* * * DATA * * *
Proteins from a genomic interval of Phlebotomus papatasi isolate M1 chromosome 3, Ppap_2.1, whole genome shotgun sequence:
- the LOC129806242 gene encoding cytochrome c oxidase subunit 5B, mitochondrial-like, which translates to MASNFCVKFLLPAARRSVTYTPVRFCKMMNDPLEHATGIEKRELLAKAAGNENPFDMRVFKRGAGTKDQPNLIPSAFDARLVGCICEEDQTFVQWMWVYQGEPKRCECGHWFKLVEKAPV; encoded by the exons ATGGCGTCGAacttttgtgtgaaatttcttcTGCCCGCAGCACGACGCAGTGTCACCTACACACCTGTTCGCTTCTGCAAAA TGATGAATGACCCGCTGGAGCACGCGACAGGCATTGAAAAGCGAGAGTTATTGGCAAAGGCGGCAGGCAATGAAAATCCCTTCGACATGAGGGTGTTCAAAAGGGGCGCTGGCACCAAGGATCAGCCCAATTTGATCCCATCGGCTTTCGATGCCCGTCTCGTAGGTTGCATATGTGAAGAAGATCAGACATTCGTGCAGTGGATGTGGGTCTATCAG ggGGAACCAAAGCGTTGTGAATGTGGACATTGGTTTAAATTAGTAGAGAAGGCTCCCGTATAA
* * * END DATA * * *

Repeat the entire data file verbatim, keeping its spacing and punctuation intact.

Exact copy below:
Proteins from a genomic interval of Phlebotomus papatasi isolate M1 chromosome 3, Ppap_2.1, whole genome shotgun sequence:
- the LOC129806242 gene encoding cytochrome c oxidase subunit 5B, mitochondrial-like, which translates to MASNFCVKFLLPAARRSVTYTPVRFCKMMNDPLEHATGIEKRELLAKAAGNENPFDMRVFKRGAGTKDQPNLIPSAFDARLVGCICEEDQTFVQWMWVYQGEPKRCECGHWFKLVEKAPV; encoded by the exons ATGGCGTCGAacttttgtgtgaaatttcttcTGCCCGCAGCACGACGCAGTGTCACCTACACACCTGTTCGCTTCTGCAAAA TGATGAATGACCCGCTGGAGCACGCGACAGGCATTGAAAAGCGAGAGTTATTGGCAAAGGCGGCAGGCAATGAAAATCCCTTCGACATGAGGGTGTTCAAAAGGGGCGCTGGCACCAAGGATCAGCCCAATTTGATCCCATCGGCTTTCGATGCCCGTCTCGTAGGTTGCATATGTGAAGAAGATCAGACATTCGTGCAGTGGATGTGGGTCTATCAG ggGGAACCAAAGCGTTGTGAATGTGGACATTGGTTTAAATTAGTAGAGAAGGCTCCCGTATAA